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bullies and victims

I wanted to share these thoughts about bully/victim coping dynamics.

At the lower end of bullying, a simple way of coping is to view your tormentor as a petty and vindictive child who is beneath your consideration until they can act like a grown up with more tools in their repertoire than being a bully.

But,  I see the range of bullying behaviors in a range of contexts:

When required to perform a task that has no value and is not really worth doing;  there is no motivation to perform that task to the same standards of a task that has marginal value and is worth doing; never mind achieving the minimal standards for a task with value or worth.

Doing a good enough job should more than suffice for the valueless task.

Being required to complete a valueless task to the same degree as a value task, makes the requirement petty and pedantic – and in a workplace conflict context – vindictive and childish.

Because the Requirer, a manager or supervisor, is not interested in the standard of the work either, but rather, their interest is forcing compliance from the Requiree.

Their requirement for not only complying but also that the Requiree must appear to agree with and even be happy about complying with unnecessary or disproportionate to the task standards – is what validates the perception of the Requirer as being, petty, vindictive and childish. Not only is this overly controlling, but an intrusion into the Requiree’s personal sphere of control – their response, emotions, opinions, basically, their personal sovereignty.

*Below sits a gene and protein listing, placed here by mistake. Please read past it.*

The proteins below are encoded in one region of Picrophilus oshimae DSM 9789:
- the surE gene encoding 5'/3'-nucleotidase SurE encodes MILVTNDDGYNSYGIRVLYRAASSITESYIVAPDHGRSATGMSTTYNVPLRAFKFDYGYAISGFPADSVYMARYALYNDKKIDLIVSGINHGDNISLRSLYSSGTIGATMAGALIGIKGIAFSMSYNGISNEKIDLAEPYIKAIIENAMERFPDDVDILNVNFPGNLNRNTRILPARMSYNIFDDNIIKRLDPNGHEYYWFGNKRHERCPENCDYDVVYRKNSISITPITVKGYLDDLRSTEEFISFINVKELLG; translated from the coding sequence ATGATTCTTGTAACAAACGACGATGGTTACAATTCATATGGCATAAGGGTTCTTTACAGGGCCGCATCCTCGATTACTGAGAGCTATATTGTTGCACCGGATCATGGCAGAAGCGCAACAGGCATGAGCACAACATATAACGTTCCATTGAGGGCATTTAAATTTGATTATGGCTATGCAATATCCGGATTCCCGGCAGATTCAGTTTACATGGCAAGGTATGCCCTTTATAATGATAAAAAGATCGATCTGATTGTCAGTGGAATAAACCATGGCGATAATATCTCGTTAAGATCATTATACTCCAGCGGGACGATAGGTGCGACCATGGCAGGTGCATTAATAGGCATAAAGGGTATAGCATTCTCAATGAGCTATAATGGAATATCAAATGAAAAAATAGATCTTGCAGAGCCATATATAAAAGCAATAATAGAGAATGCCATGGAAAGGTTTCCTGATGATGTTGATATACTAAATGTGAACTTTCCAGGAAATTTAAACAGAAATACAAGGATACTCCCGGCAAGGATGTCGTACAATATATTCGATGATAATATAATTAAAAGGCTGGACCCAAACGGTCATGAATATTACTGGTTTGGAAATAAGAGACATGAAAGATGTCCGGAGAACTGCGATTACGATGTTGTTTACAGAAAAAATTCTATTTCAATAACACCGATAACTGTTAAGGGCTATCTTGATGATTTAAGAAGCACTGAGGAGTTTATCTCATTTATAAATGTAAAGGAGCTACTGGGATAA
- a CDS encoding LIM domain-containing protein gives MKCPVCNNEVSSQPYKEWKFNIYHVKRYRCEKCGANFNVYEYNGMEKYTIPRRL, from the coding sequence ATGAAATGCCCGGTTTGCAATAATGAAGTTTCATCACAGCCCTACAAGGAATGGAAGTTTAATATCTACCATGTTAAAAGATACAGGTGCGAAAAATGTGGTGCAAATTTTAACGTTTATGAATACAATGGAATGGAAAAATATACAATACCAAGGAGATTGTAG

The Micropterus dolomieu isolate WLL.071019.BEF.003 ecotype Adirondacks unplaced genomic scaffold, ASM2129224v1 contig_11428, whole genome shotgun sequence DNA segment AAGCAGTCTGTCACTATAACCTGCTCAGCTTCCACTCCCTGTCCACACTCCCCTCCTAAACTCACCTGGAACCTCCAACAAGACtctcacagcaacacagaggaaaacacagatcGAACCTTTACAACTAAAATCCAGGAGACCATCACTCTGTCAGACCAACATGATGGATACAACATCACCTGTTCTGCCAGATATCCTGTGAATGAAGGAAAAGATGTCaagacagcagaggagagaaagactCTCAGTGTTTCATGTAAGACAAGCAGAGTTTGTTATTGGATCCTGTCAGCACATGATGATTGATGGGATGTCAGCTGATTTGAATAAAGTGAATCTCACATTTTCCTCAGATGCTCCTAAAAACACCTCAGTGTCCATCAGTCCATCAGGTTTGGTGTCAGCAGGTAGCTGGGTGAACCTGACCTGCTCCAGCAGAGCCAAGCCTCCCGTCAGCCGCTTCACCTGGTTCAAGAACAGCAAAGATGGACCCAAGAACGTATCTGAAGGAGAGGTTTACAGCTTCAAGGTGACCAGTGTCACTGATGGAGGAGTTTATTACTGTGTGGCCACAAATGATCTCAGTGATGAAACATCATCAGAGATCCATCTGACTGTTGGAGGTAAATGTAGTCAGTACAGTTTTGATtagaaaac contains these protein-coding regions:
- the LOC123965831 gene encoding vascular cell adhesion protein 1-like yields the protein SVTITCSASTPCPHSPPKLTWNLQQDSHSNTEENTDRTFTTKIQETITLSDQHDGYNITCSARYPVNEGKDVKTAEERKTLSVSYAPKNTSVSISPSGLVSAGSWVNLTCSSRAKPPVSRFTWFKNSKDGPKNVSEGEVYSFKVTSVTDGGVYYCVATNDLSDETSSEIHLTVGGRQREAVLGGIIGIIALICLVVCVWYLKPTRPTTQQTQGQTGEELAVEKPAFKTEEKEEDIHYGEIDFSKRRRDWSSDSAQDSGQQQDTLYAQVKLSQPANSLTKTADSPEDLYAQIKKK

The demand that a Requiree put the interests of the Requirer above their personal sovereignty is the essence of military training. Soldiers are trained to perform unnatural tasks as if they were natural and rational.

The soldiers who are unable to put aside their personal sovereignty, which includes morals, values, are most likely the ones who suffer post traumatic stress disorder. They cannot reconcile what they are required to do – kill people – with the civilian social values – in particular, that murder is not a solution to a conflict – and they experience cognitive dissonance first.

There is a rational process – I’m a soldier, it’s what we do, we are at war, what are we fighting for – but if a solder can’t connect to the purpose of the fight – mentally, emotionally and ultimately physically, we cannot function endlessly in a situation of cognitive dissonance and unrelieved fight or flight. Something has to give, and it’s the soldier.

At any level of magnitude, the combination of cognitive dissonance and a state of constant fight or flight, causes a person to break down if they can’t break out of the situation.

From a child or teen being bullied at school, to an adult bullied in the workplace all the way up to soldiers on a battlefield.

Anyone trapped in an unstable, unfamiliar and threatening environment – especially a continuous or escalating environment – has fewer and fewer options the longer the situation continues without relief or a reduction in cognitive dissonance and fear.